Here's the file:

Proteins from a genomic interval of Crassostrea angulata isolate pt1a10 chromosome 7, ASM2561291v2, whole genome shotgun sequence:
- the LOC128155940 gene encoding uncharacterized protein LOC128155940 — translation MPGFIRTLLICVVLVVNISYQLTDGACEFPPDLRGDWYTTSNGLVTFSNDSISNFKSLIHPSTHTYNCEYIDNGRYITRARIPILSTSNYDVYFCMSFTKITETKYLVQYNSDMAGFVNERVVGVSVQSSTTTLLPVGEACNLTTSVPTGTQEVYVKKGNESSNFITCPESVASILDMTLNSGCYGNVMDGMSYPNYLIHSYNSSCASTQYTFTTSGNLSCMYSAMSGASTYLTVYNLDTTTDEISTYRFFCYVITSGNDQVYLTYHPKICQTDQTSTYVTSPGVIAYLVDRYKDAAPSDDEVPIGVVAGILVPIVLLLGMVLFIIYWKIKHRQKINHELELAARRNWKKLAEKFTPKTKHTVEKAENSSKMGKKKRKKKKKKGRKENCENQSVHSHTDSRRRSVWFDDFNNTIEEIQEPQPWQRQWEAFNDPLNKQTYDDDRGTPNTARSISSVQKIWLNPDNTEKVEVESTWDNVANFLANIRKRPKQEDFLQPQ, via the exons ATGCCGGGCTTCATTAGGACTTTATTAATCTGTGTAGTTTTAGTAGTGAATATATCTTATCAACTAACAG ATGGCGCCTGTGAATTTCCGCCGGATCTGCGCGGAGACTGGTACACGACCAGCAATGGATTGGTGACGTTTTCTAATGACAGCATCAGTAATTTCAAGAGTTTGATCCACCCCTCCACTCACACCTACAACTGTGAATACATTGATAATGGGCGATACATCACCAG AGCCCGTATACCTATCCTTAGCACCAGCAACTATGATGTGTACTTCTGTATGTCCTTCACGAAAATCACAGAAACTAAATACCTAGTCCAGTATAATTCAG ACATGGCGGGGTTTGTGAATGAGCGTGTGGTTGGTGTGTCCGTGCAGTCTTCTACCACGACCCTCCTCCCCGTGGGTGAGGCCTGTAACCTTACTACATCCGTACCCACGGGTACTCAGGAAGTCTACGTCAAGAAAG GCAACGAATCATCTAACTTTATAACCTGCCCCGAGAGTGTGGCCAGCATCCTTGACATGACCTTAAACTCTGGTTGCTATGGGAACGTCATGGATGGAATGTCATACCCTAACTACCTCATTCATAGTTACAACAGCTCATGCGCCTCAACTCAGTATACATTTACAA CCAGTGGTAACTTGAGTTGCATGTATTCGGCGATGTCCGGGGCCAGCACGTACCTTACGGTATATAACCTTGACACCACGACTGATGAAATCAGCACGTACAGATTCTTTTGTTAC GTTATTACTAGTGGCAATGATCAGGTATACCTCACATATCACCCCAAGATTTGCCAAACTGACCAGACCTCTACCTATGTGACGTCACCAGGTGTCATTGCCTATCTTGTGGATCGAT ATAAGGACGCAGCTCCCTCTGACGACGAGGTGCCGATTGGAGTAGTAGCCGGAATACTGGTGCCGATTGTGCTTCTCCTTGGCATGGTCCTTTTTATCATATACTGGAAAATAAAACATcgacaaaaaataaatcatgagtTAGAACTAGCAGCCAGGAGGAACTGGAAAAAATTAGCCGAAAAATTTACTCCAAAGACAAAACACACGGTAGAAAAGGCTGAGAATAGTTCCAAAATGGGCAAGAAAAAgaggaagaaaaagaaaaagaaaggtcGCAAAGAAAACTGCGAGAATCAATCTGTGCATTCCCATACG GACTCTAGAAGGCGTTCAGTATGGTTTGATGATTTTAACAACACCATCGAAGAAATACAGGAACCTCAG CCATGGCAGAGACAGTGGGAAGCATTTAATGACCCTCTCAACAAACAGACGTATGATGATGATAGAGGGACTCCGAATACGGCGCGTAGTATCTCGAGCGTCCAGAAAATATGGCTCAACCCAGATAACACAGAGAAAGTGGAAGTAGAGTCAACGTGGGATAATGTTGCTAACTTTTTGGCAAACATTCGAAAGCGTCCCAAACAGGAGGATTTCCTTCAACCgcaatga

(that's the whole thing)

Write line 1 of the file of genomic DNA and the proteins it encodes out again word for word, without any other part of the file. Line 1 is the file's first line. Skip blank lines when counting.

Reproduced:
Proteins from a genomic interval of Crassostrea angulata isolate pt1a10 chromosome 7, ASM2561291v2, whole genome shotgun sequence: